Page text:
Nuclear programme not on agenda with any govt, institution: FO

Foreign Office terms debate 'speculative', says nuclear programme not on agenda with any 'govt, financial institution'

Kamran Yousaf March 17, 2023
Handout photograph shows launch of Pakistan’s Shaheen-III surface-to-surface long-range ballistic missile, which can carry nuclear and conventional warheads within a range of 2,750 kilometres.—Photo: ISPR


The Foreign Office on Friday vehemently denied that Pakistan’s nuclear programme was on the agenda with any “government, financial institution, or any international organisation".

The statement from spokesperson Mumtaz Zahra Baloch at a weekly news briefing came against the backdrop of speculations that Pakistan was under pressure to roll back its long-range nuclear missile programme.

Speaking in the Senate on Thursday, Finance Minister Ishaq Dar had said that no one had the right to dictate Pakistan on its nuclear or missile programme. His statement triggered a debate about whether there was any pressure on Pakistan to compromise on its strategic assets in return for the International Monetary Fund (IMF) bailout.

Responding to a question at the briefing, the Foreign Office spokesperson said: “I would not like to comment on a debate that is taking place in the Parliament. Secondly, I have said earlier and I would like to reiterate that the issues that you have mentioned about Pakistan's nuclear programme are not on the agenda with any government, any financial institution or any international organisation."

"This debate is just speculative and I would not like to add to the speculation," she added.

Read more: IMF talks: Dar snubs demand for abandoning long-range missiles

The government is struggling to revive the IMF programme despite implementing tough prior actions. Dar said that the deal would be sealed once the friendly countries commit to provide assistance to fill the external needs.

Senior Pakistan People's Party (PPP) leader Senator Raza Rabbani, earlier, sought an explanation from the finance minister whether there was any pressure on Pakistan to compromise on its strategic assets under the pretext of an IMF programme. Dar assured the agreement would be available for public scrutiny on the web once the staff-level deal is reached with the IMF.

The spokesperson confirmed that Foreign Secretary Dr Asad Majeed Khan is currently in Beijing to lead the Pakistan delegation for the Bilateral Political Consultations (BPC) with China. The Chinese side is led by Vice Foreign Minister Sun Weidong.

The two sides will have an in-depth exchange of views on the entire spectrum of bilateral ties and on important regional and global developments. Foreign Secretary will call on State Councillor and Foreign Minister Qin Gang, meet CIDCA Chairman, Lou Zhaouhui and engage with Chinese academia and think tanks.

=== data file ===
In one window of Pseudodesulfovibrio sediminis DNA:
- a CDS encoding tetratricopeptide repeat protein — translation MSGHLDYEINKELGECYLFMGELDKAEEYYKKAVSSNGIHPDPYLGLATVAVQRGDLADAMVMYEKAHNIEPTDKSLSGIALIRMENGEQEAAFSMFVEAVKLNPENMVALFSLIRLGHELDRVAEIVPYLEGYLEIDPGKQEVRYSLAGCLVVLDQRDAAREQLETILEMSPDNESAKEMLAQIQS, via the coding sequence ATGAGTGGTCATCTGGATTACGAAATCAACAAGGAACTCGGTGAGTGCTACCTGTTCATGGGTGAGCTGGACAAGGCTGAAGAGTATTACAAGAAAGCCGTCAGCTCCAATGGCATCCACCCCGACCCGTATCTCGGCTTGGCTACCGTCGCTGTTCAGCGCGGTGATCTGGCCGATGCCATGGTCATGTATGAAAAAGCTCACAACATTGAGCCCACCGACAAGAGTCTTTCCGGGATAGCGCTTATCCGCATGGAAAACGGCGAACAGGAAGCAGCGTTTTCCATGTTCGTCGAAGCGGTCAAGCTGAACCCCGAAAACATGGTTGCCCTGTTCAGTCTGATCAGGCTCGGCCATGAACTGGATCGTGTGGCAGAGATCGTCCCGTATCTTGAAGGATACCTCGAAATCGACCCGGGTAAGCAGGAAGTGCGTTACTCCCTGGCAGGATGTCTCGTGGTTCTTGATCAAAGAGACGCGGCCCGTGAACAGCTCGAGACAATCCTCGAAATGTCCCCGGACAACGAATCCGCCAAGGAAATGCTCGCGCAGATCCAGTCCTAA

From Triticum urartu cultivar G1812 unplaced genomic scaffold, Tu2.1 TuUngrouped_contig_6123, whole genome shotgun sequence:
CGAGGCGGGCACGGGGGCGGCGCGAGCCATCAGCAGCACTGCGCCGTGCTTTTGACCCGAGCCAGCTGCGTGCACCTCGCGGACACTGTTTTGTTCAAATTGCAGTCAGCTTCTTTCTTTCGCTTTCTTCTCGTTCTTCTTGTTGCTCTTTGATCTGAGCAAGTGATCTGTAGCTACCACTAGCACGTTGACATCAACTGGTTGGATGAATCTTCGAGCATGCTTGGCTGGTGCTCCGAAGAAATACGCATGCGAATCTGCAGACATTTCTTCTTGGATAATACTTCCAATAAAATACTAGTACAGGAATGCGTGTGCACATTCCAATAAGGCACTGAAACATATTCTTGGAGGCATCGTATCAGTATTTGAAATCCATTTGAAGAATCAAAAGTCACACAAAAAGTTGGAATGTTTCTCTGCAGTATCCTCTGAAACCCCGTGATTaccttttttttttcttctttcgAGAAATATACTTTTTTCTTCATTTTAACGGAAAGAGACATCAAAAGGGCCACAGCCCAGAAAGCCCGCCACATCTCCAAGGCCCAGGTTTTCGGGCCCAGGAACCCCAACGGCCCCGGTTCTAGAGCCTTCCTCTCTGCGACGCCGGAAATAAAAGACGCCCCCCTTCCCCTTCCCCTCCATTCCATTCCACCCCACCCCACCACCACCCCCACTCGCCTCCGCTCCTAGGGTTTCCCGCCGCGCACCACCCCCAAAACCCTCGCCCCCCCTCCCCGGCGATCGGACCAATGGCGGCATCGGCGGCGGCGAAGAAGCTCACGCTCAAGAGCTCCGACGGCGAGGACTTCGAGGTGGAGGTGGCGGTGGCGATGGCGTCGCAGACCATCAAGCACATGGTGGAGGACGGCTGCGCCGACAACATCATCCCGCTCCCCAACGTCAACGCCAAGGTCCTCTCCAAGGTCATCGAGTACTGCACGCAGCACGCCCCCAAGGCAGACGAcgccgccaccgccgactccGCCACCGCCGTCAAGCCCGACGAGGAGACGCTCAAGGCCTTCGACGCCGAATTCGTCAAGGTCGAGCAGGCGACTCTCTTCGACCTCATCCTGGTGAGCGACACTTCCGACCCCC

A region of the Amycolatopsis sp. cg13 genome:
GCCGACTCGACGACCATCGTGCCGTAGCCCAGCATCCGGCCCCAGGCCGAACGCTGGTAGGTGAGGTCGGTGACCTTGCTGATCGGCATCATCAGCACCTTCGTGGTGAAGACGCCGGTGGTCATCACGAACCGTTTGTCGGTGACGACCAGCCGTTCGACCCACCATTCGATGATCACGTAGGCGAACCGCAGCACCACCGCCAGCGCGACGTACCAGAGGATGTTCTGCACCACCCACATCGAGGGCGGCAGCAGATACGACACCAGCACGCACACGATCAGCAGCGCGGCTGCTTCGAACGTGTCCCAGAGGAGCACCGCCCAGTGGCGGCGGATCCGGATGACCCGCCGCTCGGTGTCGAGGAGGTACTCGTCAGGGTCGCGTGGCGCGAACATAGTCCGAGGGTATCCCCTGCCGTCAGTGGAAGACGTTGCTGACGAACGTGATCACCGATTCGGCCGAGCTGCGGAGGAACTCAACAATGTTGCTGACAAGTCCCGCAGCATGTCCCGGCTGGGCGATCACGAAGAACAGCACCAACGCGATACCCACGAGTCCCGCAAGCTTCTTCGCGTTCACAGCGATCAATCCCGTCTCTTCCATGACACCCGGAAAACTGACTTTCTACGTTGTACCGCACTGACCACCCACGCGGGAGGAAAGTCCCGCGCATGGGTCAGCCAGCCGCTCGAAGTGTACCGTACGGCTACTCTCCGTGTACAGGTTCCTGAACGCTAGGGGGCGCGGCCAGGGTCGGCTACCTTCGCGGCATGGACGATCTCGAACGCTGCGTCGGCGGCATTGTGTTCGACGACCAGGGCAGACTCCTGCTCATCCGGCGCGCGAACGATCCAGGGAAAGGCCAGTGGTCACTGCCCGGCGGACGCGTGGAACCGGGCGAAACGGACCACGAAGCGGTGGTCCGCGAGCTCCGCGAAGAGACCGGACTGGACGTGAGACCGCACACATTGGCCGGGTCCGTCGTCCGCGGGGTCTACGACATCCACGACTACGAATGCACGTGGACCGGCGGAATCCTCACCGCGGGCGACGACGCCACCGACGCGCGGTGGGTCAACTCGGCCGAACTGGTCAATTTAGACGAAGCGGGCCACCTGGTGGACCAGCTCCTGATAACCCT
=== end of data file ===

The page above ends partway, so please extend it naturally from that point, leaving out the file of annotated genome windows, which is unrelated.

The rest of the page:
She rejected the impression of any hiccup between Pakistan and China over the non-payment of dues to the Chinese Independent Power Producers (IPPs).

Also read: 'Safe, foolproof and free': PM Office dismisses nuclear rumours

“Pakistan and China are all-weather strategic cooperative partners. China is a consistent, generous and steadfast friend of Pakistan that has stood by Pakistan for the last several decades. China came and invested in Pakistan’s power sector under CPEC when no foreign investor was ready to invest in Pakistan. This investment resulted in the economic development of the country and helped us in overcoming shortages and breakouts. We are grateful to our Chinese friends for their consistent commitment to Pakistan, to CPEC and for investments in Pakistan,” the spokesperson said.

“The claims that you have mentioned being made in the media have taken an inter-governmental conversation completely out of context by adding sensationalist jargon to it. Let me underline that Pakistan and China consult closely on all matters and find optimal win-win outcomes and we will continue to do that. The people of Pakistan are proud of our friendship with China, which has always come to Pakistan's assistance when most needed including in this difficult economic situation,” she insisted.

On Pakistan’s participation in the SCO meetings in India, the spokesperson said that Pakistan examines all invitations for upcoming meetings and takes decisions on a case-by-case basis and in light of Pakistan’s interests.

“For the particular meeting you are referring to, we believe that it is premature to take a decision on a conference that will take place in a few months' time,” she replied while responding to a question regarding the invitation extended to Pakistan’s foreign and defence ministers by India for SCO meetings.


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